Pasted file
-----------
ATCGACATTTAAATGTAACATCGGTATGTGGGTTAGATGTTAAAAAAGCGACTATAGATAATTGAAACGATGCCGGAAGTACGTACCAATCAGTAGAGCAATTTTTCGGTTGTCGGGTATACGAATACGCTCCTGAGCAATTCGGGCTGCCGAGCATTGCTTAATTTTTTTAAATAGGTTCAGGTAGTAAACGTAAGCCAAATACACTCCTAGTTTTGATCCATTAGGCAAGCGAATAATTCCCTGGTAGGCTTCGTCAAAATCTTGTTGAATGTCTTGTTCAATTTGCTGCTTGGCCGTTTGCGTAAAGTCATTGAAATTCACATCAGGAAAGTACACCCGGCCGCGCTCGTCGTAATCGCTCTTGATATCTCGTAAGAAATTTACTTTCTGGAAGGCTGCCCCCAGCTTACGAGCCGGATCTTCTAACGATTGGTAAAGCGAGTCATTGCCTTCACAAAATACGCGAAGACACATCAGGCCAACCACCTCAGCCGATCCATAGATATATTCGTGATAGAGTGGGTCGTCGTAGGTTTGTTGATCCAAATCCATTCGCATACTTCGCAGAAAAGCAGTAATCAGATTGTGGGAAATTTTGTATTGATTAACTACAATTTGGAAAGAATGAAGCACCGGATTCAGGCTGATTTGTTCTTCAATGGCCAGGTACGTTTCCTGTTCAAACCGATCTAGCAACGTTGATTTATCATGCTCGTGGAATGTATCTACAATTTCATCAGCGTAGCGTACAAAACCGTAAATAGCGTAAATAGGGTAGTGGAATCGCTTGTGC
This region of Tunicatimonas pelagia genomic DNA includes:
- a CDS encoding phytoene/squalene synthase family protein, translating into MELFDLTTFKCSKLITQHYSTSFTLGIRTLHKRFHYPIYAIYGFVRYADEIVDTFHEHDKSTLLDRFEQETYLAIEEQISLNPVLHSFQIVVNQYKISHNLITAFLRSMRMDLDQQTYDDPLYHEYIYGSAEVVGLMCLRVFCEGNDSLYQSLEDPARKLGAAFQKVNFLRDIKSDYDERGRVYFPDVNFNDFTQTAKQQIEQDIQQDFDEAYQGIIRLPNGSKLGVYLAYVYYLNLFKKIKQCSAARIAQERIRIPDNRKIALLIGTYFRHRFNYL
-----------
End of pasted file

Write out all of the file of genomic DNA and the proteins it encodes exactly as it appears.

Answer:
ATCGACATTTAAATGTAACATCGGTATGTGGGTTAGATGTTAAAAAAGCGACTATAGATAATTGAAACGATGCCGGAAGTACGTACCAATCAGTAGAGCAATTTTTCGGTTGTCGGGTATACGAATACGCTCCTGAGCAATTCGGGCTGCCGAGCATTGCTTAATTTTTTTAAATAGGTTCAGGTAGTAAACGTAAGCCAAATACACTCCTAGTTTTGATCCATTAGGCAAGCGAATAATTCCCTGGTAGGCTTCGTCAAAATCTTGTTGAATGTCTTGTTCAATTTGCTGCTTGGCCGTTTGCGTAAAGTCATTGAAATTCACATCAGGAAAGTACACCCGGCCGCGCTCGTCGTAATCGCTCTTGATATCTCGTAAGAAATTTACTTTCTGGAAGGCTGCCCCCAGCTTACGAGCCGGATCTTCTAACGATTGGTAAAGCGAGTCATTGCCTTCACAAAATACGCGAAGACACATCAGGCCAACCACCTCAGCCGATCCATAGATATATTCGTGATAGAGTGGGTCGTCGTAGGTTTGTTGATCCAAATCCATTCGCATACTTCGCAGAAAAGCAGTAATCAGATTGTGGGAAATTTTGTATTGATTAACTACAATTTGGAAAGAATGAAGCACCGGATTCAGGCTGATTTGTTCTTCAATGGCCAGGTACGTTTCCTGTTCAAACCGATCTAGCAACGTTGATTTATCATGCTCGTGGAATGTATCTACAATTTCATCAGCGTAGCGTACAAAACCGTAAATAGCGTAAATAGGGTAGTGGAATCGCTTGTGC
This region of Tunicatimonas pelagia genomic DNA includes:
- a CDS encoding phytoene/squalene synthase family protein, translating into MELFDLTTFKCSKLITQHYSTSFTLGIRTLHKRFHYPIYAIYGFVRYADEIVDTFHEHDKSTLLDRFEQETYLAIEEQISLNPVLHSFQIVVNQYKISHNLITAFLRSMRMDLDQQTYDDPLYHEYIYGSAEVVGLMCLRVFCEGNDSLYQSLEDPARKLGAAFQKVNFLRDIKSDYDERGRVYFPDVNFNDFTQTAKQQIEQDIQQDFDEAYQGIIRLPNGSKLGVYLAYVYYLNLFKKIKQCSAARIAQERIRIPDNRKIALLIGTYFRHRFNYL